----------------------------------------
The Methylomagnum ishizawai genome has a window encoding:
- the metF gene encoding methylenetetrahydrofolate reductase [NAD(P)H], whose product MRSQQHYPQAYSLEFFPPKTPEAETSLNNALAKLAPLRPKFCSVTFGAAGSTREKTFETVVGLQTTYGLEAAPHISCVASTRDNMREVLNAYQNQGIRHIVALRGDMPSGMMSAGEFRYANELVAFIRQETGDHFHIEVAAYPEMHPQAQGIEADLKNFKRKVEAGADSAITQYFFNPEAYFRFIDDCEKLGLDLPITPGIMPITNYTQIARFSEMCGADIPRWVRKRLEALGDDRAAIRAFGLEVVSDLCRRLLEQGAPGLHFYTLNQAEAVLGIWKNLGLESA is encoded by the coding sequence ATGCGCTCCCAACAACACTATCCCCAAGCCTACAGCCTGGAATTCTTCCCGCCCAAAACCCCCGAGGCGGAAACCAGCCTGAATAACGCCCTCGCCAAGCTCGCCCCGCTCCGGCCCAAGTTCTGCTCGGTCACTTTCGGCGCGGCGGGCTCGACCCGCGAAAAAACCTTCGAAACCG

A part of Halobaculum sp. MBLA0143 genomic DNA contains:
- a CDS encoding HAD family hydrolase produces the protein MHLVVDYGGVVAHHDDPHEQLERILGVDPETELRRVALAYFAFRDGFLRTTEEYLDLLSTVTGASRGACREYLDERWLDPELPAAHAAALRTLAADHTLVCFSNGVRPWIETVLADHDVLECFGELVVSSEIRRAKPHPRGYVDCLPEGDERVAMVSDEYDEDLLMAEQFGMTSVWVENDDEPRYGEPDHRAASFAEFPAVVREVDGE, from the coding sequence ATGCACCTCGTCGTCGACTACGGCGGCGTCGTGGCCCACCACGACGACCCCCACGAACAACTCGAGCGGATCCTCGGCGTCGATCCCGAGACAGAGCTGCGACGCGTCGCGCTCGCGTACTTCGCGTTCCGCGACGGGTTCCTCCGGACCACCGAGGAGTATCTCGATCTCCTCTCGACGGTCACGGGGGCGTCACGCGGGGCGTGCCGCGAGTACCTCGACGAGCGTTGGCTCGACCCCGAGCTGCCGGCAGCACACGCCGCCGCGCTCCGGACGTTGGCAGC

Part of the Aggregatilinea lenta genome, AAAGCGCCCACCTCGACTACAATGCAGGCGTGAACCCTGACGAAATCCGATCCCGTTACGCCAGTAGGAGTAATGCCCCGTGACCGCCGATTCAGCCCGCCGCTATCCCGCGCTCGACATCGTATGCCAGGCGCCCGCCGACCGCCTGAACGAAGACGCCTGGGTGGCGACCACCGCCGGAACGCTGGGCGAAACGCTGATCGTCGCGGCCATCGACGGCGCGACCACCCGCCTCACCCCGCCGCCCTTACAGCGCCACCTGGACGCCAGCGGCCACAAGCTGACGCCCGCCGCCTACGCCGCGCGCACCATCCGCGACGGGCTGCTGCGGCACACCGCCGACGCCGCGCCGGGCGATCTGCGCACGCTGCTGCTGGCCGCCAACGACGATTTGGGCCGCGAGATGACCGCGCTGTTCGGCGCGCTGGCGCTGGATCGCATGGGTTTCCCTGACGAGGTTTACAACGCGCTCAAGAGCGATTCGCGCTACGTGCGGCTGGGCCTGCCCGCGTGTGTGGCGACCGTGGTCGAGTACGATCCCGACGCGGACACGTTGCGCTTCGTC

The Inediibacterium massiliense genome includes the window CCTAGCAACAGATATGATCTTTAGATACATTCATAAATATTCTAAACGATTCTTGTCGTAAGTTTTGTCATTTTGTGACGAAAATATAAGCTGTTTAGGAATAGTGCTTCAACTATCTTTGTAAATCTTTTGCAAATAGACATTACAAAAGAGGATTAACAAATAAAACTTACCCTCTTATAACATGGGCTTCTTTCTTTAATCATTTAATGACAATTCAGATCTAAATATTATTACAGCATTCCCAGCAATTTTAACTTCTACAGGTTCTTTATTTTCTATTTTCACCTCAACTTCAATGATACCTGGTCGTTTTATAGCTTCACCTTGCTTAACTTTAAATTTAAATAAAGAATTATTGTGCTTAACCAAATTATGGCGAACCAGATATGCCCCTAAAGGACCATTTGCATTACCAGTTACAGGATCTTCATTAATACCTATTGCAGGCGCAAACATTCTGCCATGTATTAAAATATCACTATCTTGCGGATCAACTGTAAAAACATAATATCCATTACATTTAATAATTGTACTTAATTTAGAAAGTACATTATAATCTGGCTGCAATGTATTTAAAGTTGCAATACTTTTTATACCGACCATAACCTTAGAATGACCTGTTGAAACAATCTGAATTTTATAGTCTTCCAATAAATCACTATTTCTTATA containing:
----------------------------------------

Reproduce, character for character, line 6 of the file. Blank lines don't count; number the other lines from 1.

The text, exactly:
The Inediibacterium massiliense genome includes the window CCTAGCAACAGATATGATCTTTAGATACATTCATAAATATTCTAAACGATTCTTGTCGTAAGTTTTGTCATTTTGTGACGAAAATATAAGCTGTTTAGGAATAGTGCTTCAACTATCTTTGTAAATCTTTTGCAAATAGACATTACAAAAGAGGATTAACAAATAAAACTTACCCTCTTATAACATGGGCTTCTTTCTTTAATCATTTAATGACAATTCAGATCTAAATATTATTACAGCATTCCCAGCAATTTTAACTTCTACAGGTTCTTTATTTTCTATTTTCACCTCAACTTCAATGATACCTGGTCGTTTTATAGCTTCACCTTGCTTAACTTTAAATTTAAATAAAGAATTATTGTGCTTAACCAAATTATGGCGAACCAGATATGCCCCTAAAGGACCATTTGCATTACCAGTTACAGGATCTTCATTAATACCTATTGCAGGCGCAAACATTCTGCCATGTATTAAAATATCACTATCTTGCGGATCAACTGTAAAAACATAATATCCATTACATTTAATAATTGTACTTAATTTAGAAAGTACATTATAATCTGGCTGCAATGTATTTAAAGTTGCAATACTTTTTATACCGACCATAACCTTAGAATGACCTGTTGAAACAATCTGAATTTTATAGTCTTCCAATAAATCACTATTTCTTATA containing: